The widow in our scripture reading, likely in a very vulnerable situation with no spouse, put into the offering box all that she had with no apparent thought to the future, only to the present. She had something to give so she shared it. A crisis or an opportunity such as ours can expand our thinking too. It brings the present moment into focus; it levels the playing field (we all could get sick) and gives us the opportunity to connect our lives with others in ways not seen before.

I have sometimes thought the earth is like a shaggy, wet dog: when too soaked and overloaded, it shakes wildly, a full body shake from nose to tail. Natural disasters like hurricanes, tornadoes, floods, wildfires and diseases are the earth’s way of shaking and saying, “Wake up! You are getting out of control. Your values and priorities and population are out of perspective.” Now is our opportunity to make some things right.

But in spite of what we may do or not do, the earth keeps spinning and the sun keeps shining and God remains present through it all. And God’s body in the world is the church—not the building, but the people who are doing shared ministry where we feel inspired and emboldened to do the work of our mission, within the church, without and beyond our walls.

Acting generously is one of our ethical values and spiritual practices. Being generous is meant to break down the walls we have built around our own possessions, time and resources and to share them. Being generous is to know that all we have is because of God’s goodness, not our own doing. No one is really a self-made person.

Being generous is an internal attitude, an orientation, and it comes from the heart. Many of you have showed us the generosity of your hearts by offering to help cover the salaries of our hourly staff during this time. Others have offered to deliver supplies. I’m inviting others to consider helping us recoup the loss from not being able to rent the theater and other rooms. We are also giving the preschool a discount as they will also likely have to close or have limited students in the coming days. Plymouth members, you are very generous, and it is so appreciated during this challenging time. But it’s not just about money, and, if we focus just on money, we may miss the opportunity to be generous in much deeper ways.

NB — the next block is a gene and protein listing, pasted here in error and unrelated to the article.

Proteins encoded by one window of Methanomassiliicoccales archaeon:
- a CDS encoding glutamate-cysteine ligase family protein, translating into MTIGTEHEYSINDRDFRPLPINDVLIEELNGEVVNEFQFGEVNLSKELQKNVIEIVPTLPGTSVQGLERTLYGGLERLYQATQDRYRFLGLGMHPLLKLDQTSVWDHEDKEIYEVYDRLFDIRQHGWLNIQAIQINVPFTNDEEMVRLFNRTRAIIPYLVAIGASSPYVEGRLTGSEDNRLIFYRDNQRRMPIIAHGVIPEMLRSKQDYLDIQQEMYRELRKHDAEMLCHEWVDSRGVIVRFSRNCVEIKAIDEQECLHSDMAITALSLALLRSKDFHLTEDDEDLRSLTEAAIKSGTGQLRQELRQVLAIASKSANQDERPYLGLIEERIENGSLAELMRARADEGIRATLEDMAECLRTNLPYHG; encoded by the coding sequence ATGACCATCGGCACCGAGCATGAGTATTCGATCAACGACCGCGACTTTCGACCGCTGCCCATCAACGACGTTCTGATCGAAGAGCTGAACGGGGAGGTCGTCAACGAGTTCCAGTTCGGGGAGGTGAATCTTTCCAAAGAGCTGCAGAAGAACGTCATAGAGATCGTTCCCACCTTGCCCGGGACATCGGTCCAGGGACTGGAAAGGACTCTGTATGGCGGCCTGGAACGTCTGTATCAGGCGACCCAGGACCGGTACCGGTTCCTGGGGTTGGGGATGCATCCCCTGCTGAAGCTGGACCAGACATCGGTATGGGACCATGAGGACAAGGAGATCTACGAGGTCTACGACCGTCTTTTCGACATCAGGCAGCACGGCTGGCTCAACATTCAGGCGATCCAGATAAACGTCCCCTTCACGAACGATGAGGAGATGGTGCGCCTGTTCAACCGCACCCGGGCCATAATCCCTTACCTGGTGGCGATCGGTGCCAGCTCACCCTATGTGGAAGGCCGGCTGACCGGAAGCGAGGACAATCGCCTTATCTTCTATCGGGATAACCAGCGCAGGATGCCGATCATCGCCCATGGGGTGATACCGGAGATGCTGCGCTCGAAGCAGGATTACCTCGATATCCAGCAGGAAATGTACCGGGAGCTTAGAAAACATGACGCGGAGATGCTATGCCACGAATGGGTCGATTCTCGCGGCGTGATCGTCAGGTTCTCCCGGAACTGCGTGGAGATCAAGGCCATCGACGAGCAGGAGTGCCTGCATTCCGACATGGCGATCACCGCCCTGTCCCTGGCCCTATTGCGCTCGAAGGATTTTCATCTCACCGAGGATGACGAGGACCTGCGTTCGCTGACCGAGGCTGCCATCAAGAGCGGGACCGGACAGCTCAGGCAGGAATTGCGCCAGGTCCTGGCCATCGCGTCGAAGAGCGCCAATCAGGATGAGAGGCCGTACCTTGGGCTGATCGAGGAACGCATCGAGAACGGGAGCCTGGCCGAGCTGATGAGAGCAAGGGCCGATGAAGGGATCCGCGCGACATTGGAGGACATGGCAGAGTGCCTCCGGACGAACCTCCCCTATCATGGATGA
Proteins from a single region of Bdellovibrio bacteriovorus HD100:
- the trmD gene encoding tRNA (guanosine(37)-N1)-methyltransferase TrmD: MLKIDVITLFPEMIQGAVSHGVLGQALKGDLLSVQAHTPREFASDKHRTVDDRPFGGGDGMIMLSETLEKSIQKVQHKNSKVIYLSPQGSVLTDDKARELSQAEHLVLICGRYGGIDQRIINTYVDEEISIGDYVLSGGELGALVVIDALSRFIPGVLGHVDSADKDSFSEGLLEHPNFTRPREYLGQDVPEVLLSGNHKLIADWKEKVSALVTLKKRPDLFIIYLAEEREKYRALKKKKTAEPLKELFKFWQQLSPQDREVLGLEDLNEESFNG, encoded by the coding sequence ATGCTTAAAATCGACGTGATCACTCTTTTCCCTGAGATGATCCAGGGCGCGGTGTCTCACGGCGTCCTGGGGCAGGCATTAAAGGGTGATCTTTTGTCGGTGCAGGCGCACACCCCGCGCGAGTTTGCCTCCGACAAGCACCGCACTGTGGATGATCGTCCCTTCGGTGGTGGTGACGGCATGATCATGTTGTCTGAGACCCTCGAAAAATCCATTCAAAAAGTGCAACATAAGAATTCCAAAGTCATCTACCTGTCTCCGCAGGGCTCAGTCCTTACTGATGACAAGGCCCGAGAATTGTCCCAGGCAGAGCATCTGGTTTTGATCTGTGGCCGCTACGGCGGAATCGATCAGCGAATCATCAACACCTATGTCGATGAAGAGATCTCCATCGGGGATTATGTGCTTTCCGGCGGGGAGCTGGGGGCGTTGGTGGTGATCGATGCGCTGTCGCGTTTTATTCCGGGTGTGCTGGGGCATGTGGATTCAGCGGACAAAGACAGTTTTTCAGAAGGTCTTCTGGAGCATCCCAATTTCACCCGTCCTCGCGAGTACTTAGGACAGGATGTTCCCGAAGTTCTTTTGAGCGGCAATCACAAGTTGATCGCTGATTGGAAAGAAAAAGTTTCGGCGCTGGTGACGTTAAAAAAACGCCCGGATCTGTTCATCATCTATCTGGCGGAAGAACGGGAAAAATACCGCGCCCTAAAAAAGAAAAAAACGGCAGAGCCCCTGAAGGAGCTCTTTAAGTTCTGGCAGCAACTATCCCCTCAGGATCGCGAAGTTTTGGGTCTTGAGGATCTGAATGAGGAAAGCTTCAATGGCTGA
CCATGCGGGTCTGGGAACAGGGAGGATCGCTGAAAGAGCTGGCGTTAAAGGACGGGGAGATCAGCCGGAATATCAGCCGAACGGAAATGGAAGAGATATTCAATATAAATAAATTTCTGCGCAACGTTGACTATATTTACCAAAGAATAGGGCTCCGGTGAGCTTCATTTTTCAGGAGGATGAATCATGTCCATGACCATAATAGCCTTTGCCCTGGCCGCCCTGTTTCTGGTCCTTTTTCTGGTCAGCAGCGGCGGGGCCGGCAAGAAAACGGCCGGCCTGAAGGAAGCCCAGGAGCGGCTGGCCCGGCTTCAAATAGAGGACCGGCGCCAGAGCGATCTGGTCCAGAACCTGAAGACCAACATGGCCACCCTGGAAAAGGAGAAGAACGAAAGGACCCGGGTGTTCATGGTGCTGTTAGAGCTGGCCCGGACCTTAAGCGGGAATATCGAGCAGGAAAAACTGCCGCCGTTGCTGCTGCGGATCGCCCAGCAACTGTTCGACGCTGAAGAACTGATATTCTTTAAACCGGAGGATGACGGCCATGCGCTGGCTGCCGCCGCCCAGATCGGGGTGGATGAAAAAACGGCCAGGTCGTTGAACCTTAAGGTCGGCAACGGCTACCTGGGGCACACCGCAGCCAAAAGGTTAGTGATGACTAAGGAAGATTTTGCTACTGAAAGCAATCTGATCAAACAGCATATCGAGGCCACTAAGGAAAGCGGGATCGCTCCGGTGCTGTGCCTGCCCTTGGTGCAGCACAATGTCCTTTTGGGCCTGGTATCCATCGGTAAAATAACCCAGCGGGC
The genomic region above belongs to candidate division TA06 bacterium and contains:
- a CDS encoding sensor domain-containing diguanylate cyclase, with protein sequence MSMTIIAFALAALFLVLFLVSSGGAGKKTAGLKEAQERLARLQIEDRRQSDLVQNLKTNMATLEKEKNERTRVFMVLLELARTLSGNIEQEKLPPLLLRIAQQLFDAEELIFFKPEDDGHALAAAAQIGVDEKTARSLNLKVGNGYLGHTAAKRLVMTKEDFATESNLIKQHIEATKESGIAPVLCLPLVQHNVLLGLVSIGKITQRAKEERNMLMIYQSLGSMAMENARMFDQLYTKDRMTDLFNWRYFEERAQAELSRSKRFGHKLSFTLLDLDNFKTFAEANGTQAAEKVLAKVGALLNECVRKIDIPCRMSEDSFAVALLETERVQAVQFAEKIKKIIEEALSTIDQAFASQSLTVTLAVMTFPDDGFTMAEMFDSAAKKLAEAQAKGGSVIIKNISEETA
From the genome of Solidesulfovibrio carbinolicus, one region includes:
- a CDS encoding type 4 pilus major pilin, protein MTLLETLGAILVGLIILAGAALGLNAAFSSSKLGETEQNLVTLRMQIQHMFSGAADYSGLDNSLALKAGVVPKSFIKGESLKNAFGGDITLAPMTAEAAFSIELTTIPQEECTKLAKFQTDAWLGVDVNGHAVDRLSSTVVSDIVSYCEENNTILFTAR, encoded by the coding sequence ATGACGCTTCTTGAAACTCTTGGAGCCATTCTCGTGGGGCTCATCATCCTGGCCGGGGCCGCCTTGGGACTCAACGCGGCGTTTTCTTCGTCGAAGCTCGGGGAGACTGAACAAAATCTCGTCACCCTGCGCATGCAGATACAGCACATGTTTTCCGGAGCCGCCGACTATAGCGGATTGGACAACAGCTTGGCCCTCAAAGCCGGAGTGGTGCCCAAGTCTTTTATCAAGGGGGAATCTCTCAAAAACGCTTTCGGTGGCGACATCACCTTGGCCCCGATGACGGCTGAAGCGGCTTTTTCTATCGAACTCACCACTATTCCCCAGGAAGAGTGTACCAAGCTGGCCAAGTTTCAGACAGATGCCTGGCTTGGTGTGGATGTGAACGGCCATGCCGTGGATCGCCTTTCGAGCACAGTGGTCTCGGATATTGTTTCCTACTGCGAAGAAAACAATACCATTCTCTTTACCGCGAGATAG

To be generous with each other now is stay physically distant but socially connected. Be generous by reaching out by phone, email, letters to those you know are especially isolated. To be generous with a bored and weary child is to give the child your attention, time, kind words and generous hugs. They are watching how you handle this crisis. To be generous with our spouses or family members is to really listen to the need beneath their anxiety and offer assurances. To be generous to a stranger is to give them the benefit of the doubt if they do things that seem mean or confusing. To be generous is to make face masks, help deliver supplies and likely share our resources as time goes on. It is also good to be generous with ourselves; when we are impatient or make mistakes, let us bless ourselves with love and compassion instead of guilt or self-loathing. Detach yourself from the need to be right, from your frustration, from your critical attitudes and from your overwhelming sense of anxiety. Detaching from these things are the marks of a generous heart.

Developing a generous heart, a generous orientation takes using your spiritual muscles. It involves a practice of giving when the impulse is to hoard. If we listen to Jesus, giving is life-expanding work. Jesus did not stop the widow from giving her all even though she may have needed it more.

Our world, the one we take for granted, has almost instantaneously changed, reality has been abruptly upended and the unimaginable is at times overwhelming.

Can we, despite our fears and anxieties about money and resources, create a culture of abundance and generosity? Can we practice a generosity that is grounded on a deep and trusting relationship with the divine?

I want to close with the first line of the Rumi poem that Beth read: “In generosity and helping others, be like a river.” Because God is our headwater, our source, let us be an overflowing, ever-running river of generosity during these days and those to come! May it be so. Amen.

[1] Jon Mooallem, “This Is How You Live When the World Falls Apart,” The New York Times, March 12, 2020, (accessed March 24, 2020).